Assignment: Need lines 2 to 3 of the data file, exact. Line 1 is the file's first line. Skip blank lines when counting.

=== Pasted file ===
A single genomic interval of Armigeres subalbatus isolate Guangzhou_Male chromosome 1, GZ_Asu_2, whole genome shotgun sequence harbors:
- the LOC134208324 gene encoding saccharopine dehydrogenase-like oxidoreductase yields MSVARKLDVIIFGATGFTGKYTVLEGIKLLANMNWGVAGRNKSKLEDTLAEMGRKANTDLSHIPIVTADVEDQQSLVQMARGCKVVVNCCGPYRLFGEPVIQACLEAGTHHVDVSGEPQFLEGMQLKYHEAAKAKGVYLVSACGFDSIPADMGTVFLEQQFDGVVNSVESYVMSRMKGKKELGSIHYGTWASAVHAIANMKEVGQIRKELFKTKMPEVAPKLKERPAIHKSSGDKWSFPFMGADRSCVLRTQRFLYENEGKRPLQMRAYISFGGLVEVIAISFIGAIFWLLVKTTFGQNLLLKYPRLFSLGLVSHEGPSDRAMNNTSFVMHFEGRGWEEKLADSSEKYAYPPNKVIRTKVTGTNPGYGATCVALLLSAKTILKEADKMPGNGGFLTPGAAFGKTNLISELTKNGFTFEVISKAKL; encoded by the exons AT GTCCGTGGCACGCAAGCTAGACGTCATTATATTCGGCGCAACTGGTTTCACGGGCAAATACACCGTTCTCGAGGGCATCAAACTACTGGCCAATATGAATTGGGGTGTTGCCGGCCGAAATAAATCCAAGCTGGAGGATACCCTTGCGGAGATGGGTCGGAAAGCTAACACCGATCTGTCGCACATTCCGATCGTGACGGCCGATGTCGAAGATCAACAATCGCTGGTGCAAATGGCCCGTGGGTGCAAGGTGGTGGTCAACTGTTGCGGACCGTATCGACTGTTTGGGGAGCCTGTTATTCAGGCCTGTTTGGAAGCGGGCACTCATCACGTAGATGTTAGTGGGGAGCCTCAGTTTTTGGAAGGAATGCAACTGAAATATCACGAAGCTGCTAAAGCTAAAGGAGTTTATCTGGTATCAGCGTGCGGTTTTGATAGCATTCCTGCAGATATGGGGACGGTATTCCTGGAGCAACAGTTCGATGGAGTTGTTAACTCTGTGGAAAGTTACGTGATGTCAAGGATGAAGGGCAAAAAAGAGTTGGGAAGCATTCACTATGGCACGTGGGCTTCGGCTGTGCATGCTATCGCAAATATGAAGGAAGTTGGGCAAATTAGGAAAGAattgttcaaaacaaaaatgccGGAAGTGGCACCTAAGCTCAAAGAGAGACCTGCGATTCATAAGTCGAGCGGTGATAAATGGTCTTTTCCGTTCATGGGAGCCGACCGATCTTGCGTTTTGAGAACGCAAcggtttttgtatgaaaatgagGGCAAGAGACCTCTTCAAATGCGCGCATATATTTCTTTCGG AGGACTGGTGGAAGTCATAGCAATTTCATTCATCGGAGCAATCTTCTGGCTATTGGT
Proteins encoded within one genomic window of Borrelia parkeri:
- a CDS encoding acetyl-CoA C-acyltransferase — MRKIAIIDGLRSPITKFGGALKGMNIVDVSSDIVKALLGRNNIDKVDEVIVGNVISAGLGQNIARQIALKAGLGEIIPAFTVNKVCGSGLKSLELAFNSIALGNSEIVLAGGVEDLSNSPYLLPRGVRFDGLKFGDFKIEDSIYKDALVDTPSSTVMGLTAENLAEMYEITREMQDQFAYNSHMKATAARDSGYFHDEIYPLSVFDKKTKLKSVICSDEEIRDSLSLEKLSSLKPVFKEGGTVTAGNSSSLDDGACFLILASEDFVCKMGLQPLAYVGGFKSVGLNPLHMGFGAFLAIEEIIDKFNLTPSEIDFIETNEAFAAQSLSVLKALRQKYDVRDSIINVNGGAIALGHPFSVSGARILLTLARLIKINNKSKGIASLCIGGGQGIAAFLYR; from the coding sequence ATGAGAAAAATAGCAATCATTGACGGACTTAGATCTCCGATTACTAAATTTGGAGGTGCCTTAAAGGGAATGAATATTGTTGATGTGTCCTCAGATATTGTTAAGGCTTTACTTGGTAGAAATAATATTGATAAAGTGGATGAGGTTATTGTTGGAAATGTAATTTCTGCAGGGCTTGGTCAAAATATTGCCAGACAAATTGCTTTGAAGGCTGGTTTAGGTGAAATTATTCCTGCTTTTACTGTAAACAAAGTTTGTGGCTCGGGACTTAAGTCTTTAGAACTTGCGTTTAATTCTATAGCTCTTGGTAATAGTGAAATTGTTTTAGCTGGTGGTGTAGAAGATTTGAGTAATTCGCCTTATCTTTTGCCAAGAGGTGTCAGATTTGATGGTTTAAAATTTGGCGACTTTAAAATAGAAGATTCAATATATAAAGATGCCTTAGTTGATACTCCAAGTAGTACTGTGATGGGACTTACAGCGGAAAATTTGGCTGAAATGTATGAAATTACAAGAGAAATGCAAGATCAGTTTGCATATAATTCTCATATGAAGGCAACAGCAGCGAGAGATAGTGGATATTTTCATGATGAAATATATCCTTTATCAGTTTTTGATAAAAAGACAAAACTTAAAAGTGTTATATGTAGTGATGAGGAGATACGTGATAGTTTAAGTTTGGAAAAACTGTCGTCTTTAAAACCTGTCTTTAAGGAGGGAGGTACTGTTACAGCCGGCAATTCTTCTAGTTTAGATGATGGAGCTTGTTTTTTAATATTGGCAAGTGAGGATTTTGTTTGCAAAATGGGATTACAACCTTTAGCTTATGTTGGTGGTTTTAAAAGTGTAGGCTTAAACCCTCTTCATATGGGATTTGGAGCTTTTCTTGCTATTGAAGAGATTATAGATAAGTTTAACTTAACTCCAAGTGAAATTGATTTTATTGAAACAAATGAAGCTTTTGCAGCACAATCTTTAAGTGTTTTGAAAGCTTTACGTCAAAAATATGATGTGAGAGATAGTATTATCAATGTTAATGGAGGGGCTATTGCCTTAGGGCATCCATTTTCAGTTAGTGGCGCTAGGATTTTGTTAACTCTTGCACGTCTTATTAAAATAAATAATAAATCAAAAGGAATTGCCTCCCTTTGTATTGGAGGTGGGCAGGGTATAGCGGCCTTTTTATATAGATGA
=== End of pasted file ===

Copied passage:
- the LOC134208324 gene encoding saccharopine dehydrogenase-like oxidoreductase yields MSVARKLDVIIFGATGFTGKYTVLEGIKLLANMNWGVAGRNKSKLEDTLAEMGRKANTDLSHIPIVTADVEDQQSLVQMARGCKVVVNCCGPYRLFGEPVIQACLEAGTHHVDVSGEPQFLEGMQLKYHEAAKAKGVYLVSACGFDSIPADMGTVFLEQQFDGVVNSVESYVMSRMKGKKELGSIHYGTWASAVHAIANMKEVGQIRKELFKTKMPEVAPKLKERPAIHKSSGDKWSFPFMGADRSCVLRTQRFLYENEGKRPLQMRAYISFGGLVEVIAISFIGAIFWLLVKTTFGQNLLLKYPRLFSLGLVSHEGPSDRAMNNTSFVMHFEGRGWEEKLADSSEKYAYPPNKVIRTKVTGTNPGYGATCVALLLSAKTILKEADKMPGNGGFLTPGAAFGKTNLISELTKNGFTFEVISKAKL; encoded by the exons AT GTCCGTGGCACGCAAGCTAGACGTCATTATATTCGGCGCAACTGGTTTCACGGGCAAATACACCGTTCTCGAGGGCATCAAACTACTGGCCAATATGAATTGGGGTGTTGCCGGCCGAAATAAATCCAAGCTGGAGGATACCCTTGCGGAGATGGGTCGGAAAGCTAACACCGATCTGTCGCACATTCCGATCGTGACGGCCGATGTCGAAGATCAACAATCGCTGGTGCAAATGGCCCGTGGGTGCAAGGTGGTGGTCAACTGTTGCGGACCGTATCGACTGTTTGGGGAGCCTGTTATTCAGGCCTGTTTGGAAGCGGGCACTCATCACGTAGATGTTAGTGGGGAGCCTCAGTTTTTGGAAGGAATGCAACTGAAATATCACGAAGCTGCTAAAGCTAAAGGAGTTTATCTGGTATCAGCGTGCGGTTTTGATAGCATTCCTGCAGATATGGGGACGGTATTCCTGGAGCAACAGTTCGATGGAGTTGTTAACTCTGTGGAAAGTTACGTGATGTCAAGGATGAAGGGCAAAAAAGAGTTGGGAAGCATTCACTATGGCACGTGGGCTTCGGCTGTGCATGCTATCGCAAATATGAAGGAAGTTGGGCAAATTAGGAAAGAattgttcaaaacaaaaatgccGGAAGTGGCACCTAAGCTCAAAGAGAGACCTGCGATTCATAAGTCGAGCGGTGATAAATGGTCTTTTCCGTTCATGGGAGCCGACCGATCTTGCGTTTTGAGAACGCAAcggtttttgtatgaaaatgagGGCAAGAGACCTCTTCAAATGCGCGCATATATTTCTTTCGG AGGACTGGTGGAAGTCATAGCAATTTCATTCATCGGAGCAATCTTCTGGCTATTGGT
Proteins encoded within one genomic window of Borrelia parkeri: